Dropped your food? Throw it away: Five second rule is a myth
The scientists took a staggering 2,560 measurements with different foods and surfaces and the result revealed that no food was safe
Growing up, we have all heard about the famed “five second rule.” A seemingly legitimate (at least to our juvenile reasoning) rule which allowed us to live with our mistake and get away with it—particularly dropping our food on the floor as still being able to eat it.
So long as the food doesn’t stay on the ground for five seconds, they’re deemed clean and safe to eat.
You may still believe in the five second rule now even as an adult, but is there really any scientific reasoning to back it up?
According to experts, there’s none. It’s bogus.
Your whole life has been a lie.
In fact, according to a study conducted by researchers at Rutgers University in New Jersey, once food falls on the floor, bacteria can transfer to it in less than a second.
“Professor Donald Schaffner, who led the research, reported that the ‘popular notion’ is completely false, having carried out tests on various food types on four different surfaces,” says a Mirror report.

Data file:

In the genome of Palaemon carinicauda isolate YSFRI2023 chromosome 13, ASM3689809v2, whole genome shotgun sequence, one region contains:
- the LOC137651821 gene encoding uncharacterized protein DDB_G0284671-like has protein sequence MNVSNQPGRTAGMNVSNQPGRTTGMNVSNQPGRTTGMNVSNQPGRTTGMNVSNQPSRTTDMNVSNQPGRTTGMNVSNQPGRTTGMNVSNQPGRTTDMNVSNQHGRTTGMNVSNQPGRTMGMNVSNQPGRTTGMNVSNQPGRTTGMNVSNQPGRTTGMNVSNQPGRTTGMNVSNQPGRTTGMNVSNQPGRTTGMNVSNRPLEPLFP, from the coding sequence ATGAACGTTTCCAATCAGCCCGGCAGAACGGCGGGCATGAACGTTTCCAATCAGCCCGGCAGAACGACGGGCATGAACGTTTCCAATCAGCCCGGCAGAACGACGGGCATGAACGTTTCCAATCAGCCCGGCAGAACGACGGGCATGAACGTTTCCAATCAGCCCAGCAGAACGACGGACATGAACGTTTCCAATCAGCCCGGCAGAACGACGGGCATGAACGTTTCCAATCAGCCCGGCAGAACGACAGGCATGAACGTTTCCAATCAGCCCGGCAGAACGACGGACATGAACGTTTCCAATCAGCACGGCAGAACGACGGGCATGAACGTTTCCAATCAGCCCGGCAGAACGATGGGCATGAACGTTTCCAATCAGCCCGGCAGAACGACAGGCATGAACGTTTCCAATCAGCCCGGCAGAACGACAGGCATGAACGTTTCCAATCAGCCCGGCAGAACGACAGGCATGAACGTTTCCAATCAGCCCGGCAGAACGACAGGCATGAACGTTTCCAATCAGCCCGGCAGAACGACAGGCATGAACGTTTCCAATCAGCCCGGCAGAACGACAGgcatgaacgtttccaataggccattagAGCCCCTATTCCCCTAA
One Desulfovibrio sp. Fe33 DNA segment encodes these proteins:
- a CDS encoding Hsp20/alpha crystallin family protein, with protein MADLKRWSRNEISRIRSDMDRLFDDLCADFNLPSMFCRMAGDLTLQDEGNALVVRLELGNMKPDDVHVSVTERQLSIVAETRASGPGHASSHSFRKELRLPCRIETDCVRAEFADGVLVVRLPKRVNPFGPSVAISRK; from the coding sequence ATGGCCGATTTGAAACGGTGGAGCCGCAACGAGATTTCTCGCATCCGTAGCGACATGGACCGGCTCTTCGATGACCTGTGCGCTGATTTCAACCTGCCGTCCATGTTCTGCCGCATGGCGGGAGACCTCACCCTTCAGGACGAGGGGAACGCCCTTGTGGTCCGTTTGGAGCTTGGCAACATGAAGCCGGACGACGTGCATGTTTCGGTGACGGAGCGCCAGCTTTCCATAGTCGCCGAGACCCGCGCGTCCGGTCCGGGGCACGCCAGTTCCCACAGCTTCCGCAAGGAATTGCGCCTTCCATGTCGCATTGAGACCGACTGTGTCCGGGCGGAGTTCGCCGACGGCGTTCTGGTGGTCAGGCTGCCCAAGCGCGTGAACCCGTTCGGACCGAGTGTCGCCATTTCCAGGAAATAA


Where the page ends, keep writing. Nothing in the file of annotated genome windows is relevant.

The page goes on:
“Prof. Schaffner used watermelon, bread, bread and butter, and gummy bears to carry out his tests, dropping them on stainless steel, ceramic tiles, wood, and carpet for less than one second, then moving up to five, 30, and finally, 300.”
Continue reading to know more.
To make results more or less realistic, each material was lined with salmonella-carrying bacteria.
The scientists then took a staggering 2,560 measurements with different foods and surfaces and the result revealed that no food was safe.
“The five-second rule is a significant oversimplification of what actually happens when bacteria transfer from a surface to food,” the professor told Rutgers University news. “Bacteria can contaminate instantaneously.”
However, no food is created equal; each had different rates at which they contaminate.
Watermelon, say, are more prone to pick up bacteria than candies, and carpets are slower to transfer bacteria than tiles.
“Transfer of bacteria from surfaces to food appears to be affected most by moisture,” Prof Schaffner added. “Bacteria don’t have legs, they move with the moisture, and the wetter the food, the higher the risk of transfer.
“Also, longer food contact times usually result in the transfer of more bacteria from each surface to food.”
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